Originally published on data.gov.uk 

“National Information Infrastructure will deliver better public services, new products, new jobs and a stronger economy”

January 2015

The Government set out the first iteration of the UK National Information Infrastructure (NII) in October 2013. It consists of a long list of datasets published on data.gov.uk which, although useful, are not structured.  There has yet to be an analysis to identify the important datasets which are missing from the NII, there are no priorities or timescales set for subsequent dataset releases, the datasets which are released are not always well maintained and the overall governance of the NII is undefined.

Since October 2013 there has been a lot of activity around Open Data, in particular many Local Authorities are opening up more of their datasets. Last year’s Local Government Incentive Scheme, funded by the Release of Data Fund successfully demonstrated that national views of local datasets are useful and can be delivered quite easily when some light-touch oversight is applied to make sure that the individual datasets will stitch together. However, without a defined framework, the NII has yet to consider how Local Government Data will fit into the bigger picture.

The Open Data User Group (ODUG) thinks that more needs to be done more quickly to deliver a strong ambitious National Information Infrastructure (NII) which safeguards the publication of the nation’s key datasets and which will benefit everyone as it will:

Drive the evidence-based analysis and the effective re-design of public services
Create new economic opportunities as businesses, academics and entrepreneurs can use this guaranteed data to build new products, create new jobs and provide new products for citizens
Enable any citizen to use the data to monitor the activities of government and hold the government to account

ODUG is today publishing a paper The National Information Infrastructure (NII) ‘Why, What and How’ which sets out the group’s independent overview of the next important steps for the NII, based on the work the group has carried out over the last two years to evidence the real-world demand for Open Data and its understanding of how Open Data is currently being published.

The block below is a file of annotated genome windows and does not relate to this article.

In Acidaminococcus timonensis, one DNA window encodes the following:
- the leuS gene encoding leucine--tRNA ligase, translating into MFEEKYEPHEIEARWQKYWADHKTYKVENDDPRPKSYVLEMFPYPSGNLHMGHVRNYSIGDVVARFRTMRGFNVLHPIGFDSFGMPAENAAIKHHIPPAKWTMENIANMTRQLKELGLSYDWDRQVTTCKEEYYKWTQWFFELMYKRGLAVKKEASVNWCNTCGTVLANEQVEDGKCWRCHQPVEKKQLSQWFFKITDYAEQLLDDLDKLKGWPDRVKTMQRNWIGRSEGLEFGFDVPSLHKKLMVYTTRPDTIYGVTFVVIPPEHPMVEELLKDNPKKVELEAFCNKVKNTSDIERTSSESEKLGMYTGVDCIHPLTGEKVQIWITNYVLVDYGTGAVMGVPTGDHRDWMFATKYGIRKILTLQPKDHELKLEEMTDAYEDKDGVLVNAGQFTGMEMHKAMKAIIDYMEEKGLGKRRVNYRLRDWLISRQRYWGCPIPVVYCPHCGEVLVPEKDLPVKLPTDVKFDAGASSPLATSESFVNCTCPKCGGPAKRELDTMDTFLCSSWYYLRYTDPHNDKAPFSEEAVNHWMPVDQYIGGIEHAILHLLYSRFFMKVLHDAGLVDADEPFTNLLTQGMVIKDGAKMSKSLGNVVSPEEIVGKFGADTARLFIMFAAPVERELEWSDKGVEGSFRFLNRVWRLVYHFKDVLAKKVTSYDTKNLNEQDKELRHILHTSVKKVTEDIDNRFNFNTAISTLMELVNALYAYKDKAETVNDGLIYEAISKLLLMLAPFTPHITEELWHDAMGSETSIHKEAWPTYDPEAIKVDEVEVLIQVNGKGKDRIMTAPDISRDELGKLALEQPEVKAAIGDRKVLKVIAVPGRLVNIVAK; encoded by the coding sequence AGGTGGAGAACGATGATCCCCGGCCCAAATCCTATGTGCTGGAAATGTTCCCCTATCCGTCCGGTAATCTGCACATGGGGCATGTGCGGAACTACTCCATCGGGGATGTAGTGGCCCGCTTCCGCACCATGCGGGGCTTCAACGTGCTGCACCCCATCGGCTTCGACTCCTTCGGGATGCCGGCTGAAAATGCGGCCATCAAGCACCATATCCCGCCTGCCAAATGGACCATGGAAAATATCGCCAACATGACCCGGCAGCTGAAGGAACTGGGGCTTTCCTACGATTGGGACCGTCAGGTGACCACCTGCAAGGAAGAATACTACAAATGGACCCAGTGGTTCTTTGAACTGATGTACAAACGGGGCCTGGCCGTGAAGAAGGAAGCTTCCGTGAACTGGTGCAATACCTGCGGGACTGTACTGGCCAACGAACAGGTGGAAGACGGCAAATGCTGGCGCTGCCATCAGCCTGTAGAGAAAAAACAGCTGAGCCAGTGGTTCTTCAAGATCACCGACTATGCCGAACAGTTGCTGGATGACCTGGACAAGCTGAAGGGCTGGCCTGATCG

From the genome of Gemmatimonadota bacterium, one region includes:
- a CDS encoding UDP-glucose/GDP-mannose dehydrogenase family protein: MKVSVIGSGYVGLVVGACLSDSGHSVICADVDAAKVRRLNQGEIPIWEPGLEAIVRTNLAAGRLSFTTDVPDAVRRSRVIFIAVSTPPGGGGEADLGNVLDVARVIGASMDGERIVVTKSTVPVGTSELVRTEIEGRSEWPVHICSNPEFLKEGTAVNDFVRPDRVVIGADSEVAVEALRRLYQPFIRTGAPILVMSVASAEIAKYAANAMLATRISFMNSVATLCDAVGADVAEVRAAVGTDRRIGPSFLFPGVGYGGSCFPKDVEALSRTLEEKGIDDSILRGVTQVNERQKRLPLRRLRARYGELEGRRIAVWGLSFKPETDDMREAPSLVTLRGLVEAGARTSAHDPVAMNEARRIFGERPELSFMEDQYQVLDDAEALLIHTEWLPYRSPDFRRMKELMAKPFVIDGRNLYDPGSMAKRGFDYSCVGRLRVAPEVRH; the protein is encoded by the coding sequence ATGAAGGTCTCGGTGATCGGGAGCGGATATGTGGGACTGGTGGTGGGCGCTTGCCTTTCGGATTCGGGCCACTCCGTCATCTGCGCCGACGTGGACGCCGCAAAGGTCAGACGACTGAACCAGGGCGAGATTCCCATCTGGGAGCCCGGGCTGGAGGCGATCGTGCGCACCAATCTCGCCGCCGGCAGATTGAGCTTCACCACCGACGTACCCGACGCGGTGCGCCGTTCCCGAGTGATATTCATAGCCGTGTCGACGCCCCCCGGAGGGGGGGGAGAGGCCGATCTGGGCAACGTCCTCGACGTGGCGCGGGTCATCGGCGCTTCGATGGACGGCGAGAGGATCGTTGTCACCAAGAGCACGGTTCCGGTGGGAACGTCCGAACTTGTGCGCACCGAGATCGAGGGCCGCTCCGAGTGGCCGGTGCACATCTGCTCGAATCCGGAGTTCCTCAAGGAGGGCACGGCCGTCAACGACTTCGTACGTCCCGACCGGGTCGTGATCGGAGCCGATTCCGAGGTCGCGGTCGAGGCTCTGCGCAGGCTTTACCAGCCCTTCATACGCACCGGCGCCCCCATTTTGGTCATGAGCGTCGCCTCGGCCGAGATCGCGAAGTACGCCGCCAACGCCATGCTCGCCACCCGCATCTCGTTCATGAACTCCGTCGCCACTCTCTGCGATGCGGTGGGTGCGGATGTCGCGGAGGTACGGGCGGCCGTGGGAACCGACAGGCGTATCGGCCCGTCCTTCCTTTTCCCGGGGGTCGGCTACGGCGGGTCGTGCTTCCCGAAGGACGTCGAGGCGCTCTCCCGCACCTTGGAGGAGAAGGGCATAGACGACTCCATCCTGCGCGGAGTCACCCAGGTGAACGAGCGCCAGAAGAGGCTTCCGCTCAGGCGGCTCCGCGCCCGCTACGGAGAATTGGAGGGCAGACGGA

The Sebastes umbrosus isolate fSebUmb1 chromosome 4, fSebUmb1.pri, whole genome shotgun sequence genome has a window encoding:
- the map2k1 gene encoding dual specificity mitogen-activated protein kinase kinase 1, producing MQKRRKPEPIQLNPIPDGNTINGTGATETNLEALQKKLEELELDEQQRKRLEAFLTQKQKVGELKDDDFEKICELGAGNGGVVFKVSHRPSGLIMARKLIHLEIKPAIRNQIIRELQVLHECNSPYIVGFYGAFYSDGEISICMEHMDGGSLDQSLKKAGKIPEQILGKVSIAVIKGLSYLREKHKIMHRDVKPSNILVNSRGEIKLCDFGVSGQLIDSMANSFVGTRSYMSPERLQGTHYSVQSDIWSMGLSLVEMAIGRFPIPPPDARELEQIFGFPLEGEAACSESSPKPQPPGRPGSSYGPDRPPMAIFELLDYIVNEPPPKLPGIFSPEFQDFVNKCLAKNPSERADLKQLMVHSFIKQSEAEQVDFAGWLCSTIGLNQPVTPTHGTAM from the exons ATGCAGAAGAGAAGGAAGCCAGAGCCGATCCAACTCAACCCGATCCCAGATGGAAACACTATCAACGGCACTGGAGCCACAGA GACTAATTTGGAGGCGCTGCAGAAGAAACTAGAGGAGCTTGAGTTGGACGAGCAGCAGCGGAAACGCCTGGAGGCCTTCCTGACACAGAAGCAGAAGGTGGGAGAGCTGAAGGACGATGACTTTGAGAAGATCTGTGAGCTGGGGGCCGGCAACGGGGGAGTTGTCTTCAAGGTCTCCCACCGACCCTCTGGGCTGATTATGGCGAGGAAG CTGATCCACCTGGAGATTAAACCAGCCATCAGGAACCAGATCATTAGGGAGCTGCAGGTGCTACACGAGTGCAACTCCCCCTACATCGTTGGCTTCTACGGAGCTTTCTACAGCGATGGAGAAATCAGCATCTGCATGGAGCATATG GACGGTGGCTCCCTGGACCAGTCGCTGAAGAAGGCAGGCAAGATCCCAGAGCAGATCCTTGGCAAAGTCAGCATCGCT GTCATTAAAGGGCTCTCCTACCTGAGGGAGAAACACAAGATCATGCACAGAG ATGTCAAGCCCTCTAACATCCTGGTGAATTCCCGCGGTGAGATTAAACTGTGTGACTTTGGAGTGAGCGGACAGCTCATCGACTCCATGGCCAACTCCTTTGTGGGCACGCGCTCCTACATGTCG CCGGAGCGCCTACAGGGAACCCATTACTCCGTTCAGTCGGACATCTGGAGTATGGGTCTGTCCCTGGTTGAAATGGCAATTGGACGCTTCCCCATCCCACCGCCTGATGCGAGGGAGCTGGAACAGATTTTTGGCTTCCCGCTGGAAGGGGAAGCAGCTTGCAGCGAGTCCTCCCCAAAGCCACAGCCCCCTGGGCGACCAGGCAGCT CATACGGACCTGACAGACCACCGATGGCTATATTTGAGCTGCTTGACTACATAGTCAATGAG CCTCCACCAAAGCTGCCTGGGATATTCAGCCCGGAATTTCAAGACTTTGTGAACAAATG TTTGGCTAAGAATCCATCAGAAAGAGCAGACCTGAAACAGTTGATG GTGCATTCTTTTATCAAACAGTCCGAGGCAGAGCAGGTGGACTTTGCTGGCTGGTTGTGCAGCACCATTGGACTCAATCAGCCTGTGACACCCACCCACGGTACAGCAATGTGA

The NII paper has been written to explain to a wide audience the importance of a nationally recognised set of open data to describe the society we live in and is intended to stimulate the debate beyond the Open Data community into the wider community.

The paper sets out Why the NII is so important, What the NII structure (data architecture) should look like and provides guidance on How Public Sector Data Holders should approach the task of identifying their key datasets for inclusion in the NII. It calls on this and the next Government to make sure the public data holders who are opening up their data are provided with straightforward guidance and support so that the critical data infrastructure that underpins society will be established as a national asset and properly maintained for all to use.

The paper also highlights the importance of ‘Core Reference Data’ including National Address Data and Geospatial Data from the Ordnance Survey which ODUG and many other data community members have been calling for the Government to open up. This data is essential to allow other datasets to be combined for analysis without a reliance on personal data.

A good NII will allow the public sector to innovate more to design public services which are better joined-up across functions and more efficient. There is an urgent need to combine management information (data) from across different public service areas in central and local government together with that from businesses delivering services on behalf of the Government, including voluntary organisations, to analyse how things work now and how they can be made to work better in the future. This is key to help us save public money and help reduce the national deficit. The NII is fundamental to the digital transformation agenda, also to building Smart Cities.

We need our Government to commit to delivering a robust National Information Infrastructure (NII) and the more people who understand the importance of this the better!

Please read the paper, share it with your friends, and send us your comments – ODUG email: nii@odug.co.ukODUG Twitter: @odugUK.

Heather Savory

Chair ODUG